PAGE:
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Cowboy Junkies


Cowboy Junkies Biography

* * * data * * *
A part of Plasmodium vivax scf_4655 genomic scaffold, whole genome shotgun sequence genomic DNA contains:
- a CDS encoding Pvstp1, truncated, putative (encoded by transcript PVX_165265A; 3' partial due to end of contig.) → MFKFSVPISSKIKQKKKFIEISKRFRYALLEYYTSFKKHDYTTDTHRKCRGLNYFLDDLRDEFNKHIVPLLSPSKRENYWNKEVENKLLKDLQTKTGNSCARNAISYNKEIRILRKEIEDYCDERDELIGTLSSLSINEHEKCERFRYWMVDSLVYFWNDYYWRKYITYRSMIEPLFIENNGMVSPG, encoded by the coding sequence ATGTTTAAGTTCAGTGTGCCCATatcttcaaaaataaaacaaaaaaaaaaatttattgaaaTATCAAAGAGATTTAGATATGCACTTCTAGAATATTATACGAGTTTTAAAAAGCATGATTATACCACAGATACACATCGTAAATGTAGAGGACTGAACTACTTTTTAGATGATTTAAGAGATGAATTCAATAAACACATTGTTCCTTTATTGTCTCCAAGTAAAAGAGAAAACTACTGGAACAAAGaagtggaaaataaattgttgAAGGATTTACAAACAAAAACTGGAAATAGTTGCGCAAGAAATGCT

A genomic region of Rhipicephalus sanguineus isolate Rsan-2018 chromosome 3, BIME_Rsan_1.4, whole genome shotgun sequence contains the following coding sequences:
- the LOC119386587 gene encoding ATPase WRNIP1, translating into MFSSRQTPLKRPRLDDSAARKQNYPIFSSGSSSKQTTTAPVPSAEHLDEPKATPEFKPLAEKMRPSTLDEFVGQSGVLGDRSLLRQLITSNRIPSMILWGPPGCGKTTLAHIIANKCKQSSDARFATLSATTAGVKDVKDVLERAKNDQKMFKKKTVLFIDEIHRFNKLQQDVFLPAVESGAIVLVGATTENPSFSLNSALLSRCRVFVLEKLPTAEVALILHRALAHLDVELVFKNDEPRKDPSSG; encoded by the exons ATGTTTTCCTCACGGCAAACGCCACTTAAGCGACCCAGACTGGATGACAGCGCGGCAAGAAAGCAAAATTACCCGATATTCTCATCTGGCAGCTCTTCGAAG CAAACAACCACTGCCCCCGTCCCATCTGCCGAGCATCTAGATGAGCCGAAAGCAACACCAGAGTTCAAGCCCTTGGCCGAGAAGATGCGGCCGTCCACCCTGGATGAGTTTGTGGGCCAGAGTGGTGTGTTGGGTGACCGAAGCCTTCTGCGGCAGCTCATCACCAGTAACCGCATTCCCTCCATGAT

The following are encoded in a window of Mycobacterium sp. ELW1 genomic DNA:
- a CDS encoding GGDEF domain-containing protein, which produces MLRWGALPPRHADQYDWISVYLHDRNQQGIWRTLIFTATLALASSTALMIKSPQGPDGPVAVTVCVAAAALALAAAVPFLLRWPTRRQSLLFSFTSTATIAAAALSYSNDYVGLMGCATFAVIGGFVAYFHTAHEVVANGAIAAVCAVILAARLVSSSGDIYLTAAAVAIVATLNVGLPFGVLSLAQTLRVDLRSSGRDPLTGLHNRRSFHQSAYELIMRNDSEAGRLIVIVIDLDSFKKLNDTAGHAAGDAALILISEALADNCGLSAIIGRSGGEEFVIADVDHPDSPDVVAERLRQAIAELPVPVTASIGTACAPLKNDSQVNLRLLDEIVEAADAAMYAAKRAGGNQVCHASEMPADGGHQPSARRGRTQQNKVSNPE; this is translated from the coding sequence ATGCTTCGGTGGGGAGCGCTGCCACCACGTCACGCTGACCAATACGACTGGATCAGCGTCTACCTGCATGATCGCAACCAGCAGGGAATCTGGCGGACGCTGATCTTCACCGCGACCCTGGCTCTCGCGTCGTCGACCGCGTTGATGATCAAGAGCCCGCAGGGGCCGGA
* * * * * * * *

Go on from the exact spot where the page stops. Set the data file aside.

Although it didn't originally have anything to do with their sound, the Cowboy Junkies' name wound up seeming pretty accurate: their music was grounded in traditional country, blues, and folk, yet drifted along in a sleepy, narcotic haze that clearly bore the stamp of the Velvet Underground. The vast majority of their songs were spare and quiet, taken at lethargic tempos and filled with languid guitars and detached, ethereal vocals courtesy of Margo Timmins. Over the late '80s and '90s, the group recorded a succession of critically acclaimed albums that found favor in the alternative rock community.br /br /The Cowboy Junkies were founded by guitarist/songwriter Michael Timmins and ba**ist Alan Anton (born Alan Alizojvodic), who first played together in a Toronto-based band called the Hunger Project in 1979. They later moved to the U.K. and played with an avant-garde instrumental outfit called Germinal, but eventually grew weary of the group's style and returned to Toronto in 1984. They started jamming with Timmins' brother, Peter, on drums, and in 1985 they recruited a vocalist in sister Margo, at the time a social worker who'd never sung publicly before. Dubbing themselves the Cowboy Junkies simply because the name had a ring to it, they formed their own independent label, Lament, and released their debut album, Whites off Earth Now!!, in 1986. Featuring only one original song, the album was recorded using only one microphone, and although it was initially available only in Canada, it helped them land a major-label deal with RCA. Their first widespread release was 1988's The Trinity Session, which was recorded inside Toronto's Holy Trinity church in the span of one night -- again using only one microphone. The Trinity Session became a cult hit, earning rave reviews from critics and substantial college-radio airplay for tracks like "Misguided Angel" and their cover of "Sweet Jane."br /br /Now an underground sensation, the Cowboy Junkies decided to concentrate more on Michael Timmins' original material for the bigger-budget follow-up, 1989's The Caution Horses. The album didn't cause quite as much of a stir, although it helped maintain their cult fan base. 1992's even more countrified Black-Eyed Man found Timmins settling more comfortably into his songwriting voice, which set the stage for 1993's Pale Sun, Crescent Moon. Hailed as their finest effort since The Trinity Session, the record bore more influence from rock and blues, and returned the Junkies to critics'-darling status. However, it also proved to be their final album of new material for RCA. As the band left for Geffen, RCA issued the two-disc live compilation 200 More Miles and the best-of Studio. Meanwhile, the Junkies debuted for Geffen in 1996 with Lay It Down, a relatively high-volume effort compared to their shimmering early work. Following 1998's Miles From Our Home, the group parted ways with Geffen and revived their own Latent label. Their first release was the 2000 live album Waltz Across America, which was initially available only through the band's website. They followed it a year later with an album of all-new material, Open. One Soul Now followed in 2004. In 2005, the group released Early 21st Century Blues, a collection of covers--and two originals--that dealt with "war, violence, fear, greed, ignorance and loss". Recorded in just five days, it harkens back to their landmark 1987 release, the Trinity Sessions. ~ Steve Huey, All Music Guide


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